2014 Minnesota Twins Spring Training Preview


If you're reading this in Minnesota, you're probably confused.

Hey, we understand. Your commute is going to be/was snowy and horrible, as recently as last week wind chills were in the negative-20s, and your kids have been at home more than they've been at school in 2014.

So when you see the word spring in this headline, you're calling schenanigans, unless the context is "let's spring into action and get out of this wretchedly cold state."

But Minnesotans, we're not pulling your chain, spring training is here.

For the Minnesota Twins, this offseason has been about adding arms, giving some old faces a new shot, and giving fans renewed hope.

Can they follow up their busy offseason with a few more wins than the last few years? Well, with pitchers and catchers reporting to camp Sunday, it looks like we're about to find out.

Here's a few things to watch for during spring training with the full team due in Fort Myers Feb. 21.


The stats have been pounded into our heads over and over this offseason when it comes to the 2013 pitching staff.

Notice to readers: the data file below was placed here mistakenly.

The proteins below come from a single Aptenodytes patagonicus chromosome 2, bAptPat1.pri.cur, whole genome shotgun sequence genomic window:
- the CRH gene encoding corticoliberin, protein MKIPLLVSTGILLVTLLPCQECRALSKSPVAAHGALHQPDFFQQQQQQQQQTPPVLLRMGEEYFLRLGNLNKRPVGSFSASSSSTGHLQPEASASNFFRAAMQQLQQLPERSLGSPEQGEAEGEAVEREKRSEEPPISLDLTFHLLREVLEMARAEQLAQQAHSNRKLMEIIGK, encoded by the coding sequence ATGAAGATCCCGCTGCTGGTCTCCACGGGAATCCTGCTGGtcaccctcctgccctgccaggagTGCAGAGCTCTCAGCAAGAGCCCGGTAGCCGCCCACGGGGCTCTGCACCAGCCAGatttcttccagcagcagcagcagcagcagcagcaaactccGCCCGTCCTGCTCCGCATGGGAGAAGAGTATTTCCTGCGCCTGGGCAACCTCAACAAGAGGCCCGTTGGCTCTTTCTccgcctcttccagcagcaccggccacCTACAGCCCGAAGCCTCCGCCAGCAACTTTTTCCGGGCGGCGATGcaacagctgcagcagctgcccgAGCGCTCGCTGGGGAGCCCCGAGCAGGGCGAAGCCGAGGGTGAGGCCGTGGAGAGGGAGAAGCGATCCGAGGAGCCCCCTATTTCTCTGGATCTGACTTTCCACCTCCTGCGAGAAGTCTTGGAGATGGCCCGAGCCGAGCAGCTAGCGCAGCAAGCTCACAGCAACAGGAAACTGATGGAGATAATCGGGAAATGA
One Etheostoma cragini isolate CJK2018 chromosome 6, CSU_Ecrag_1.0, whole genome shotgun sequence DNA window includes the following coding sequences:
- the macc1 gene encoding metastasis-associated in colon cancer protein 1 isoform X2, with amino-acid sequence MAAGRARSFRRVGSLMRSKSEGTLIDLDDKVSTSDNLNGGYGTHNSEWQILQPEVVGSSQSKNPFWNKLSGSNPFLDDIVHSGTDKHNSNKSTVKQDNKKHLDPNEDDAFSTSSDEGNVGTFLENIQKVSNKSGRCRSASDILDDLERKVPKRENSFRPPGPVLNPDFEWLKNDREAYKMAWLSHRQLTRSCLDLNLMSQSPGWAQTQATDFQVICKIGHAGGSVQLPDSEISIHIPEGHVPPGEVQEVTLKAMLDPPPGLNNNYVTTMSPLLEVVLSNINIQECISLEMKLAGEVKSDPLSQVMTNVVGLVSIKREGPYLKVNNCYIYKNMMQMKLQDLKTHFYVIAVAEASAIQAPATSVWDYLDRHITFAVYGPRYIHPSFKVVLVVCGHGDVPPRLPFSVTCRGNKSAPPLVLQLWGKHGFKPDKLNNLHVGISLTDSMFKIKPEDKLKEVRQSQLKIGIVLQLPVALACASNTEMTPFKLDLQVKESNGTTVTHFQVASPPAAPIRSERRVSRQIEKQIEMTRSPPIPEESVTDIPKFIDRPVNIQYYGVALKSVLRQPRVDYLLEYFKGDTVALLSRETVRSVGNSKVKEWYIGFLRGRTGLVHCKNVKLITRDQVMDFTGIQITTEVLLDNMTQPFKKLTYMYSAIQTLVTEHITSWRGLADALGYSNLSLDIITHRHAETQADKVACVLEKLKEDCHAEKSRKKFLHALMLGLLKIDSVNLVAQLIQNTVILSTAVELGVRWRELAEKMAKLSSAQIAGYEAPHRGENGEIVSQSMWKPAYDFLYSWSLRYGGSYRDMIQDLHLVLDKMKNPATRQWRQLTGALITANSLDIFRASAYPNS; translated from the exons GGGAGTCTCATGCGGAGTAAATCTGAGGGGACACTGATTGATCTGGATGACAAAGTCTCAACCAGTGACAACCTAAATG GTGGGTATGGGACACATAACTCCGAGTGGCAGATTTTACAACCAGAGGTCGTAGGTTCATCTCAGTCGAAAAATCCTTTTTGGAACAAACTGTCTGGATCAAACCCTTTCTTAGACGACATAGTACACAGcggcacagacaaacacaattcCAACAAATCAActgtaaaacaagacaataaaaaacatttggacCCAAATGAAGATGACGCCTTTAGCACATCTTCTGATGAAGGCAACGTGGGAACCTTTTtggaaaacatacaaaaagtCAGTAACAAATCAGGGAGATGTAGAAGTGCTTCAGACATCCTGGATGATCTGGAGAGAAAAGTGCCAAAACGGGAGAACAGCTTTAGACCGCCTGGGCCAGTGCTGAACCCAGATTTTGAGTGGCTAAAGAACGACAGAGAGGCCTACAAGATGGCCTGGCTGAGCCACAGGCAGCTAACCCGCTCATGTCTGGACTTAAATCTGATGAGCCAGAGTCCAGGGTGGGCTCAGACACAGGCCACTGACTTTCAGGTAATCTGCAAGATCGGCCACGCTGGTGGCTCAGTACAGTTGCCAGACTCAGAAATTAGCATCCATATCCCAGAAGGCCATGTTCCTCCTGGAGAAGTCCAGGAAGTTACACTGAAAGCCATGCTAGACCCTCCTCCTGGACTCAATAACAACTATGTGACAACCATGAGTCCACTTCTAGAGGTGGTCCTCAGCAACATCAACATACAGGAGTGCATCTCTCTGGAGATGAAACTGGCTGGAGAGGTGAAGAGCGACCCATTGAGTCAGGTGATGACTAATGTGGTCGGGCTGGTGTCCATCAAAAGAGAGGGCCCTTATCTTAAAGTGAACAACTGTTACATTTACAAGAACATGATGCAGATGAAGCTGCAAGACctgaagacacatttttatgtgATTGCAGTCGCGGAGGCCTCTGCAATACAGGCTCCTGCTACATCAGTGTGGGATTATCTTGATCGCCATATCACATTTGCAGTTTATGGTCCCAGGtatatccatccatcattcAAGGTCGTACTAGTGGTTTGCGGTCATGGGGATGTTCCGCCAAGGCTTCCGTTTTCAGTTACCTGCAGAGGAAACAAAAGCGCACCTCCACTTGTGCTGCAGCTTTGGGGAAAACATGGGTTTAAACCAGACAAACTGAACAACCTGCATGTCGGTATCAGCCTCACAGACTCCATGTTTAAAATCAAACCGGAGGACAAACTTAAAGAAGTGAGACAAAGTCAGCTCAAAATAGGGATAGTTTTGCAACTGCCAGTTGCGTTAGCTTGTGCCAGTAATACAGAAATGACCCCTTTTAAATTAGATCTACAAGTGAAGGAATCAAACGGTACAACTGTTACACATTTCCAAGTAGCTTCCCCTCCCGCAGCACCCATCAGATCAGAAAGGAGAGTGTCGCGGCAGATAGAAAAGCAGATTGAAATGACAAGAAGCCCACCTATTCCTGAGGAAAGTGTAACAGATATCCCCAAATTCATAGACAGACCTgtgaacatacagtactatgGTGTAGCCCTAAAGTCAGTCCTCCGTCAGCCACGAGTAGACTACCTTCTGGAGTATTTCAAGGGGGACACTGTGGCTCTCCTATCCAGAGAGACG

A 4.55 ERA, worst in the American League, second-worst in baseball. 985 strikeouts, fewest in baseball. 62 quality starts, fewest in baseball. No pitcher with double-digit wins.

The list goes on, but not a whole lot of the stats are approaching serviceable, let alone giving Minnesota a chance to win.

This offseason though, after wracking up poor pitching stats the past three seasons, the Twins did something about that, going out and getting two arms they paid handsomely for.

The first was Ricky Nolasco, a 31-year-old, eight-year veteran that spent the first seven-and-a-half years of his career with the Florida Marlins.

Nolasco posted a 13-11 record last year between the Marlins and Dodgers, wracking up 165 strikeouts and a 3.70 ERA. The strikeout number is 64 more than any Twin last season.

Minnesota paid $49 million for the right-hander over four years, and he's won double-digit games each of the last six seasons. Not necessarily a shutdown pitcher, but a guy that can slide in and be an instant improvement over anything on the roster last year.

The second is Phil Hughes, a 28-year-old righty that spent the first seven seasons of his career with the hated New York Yankees.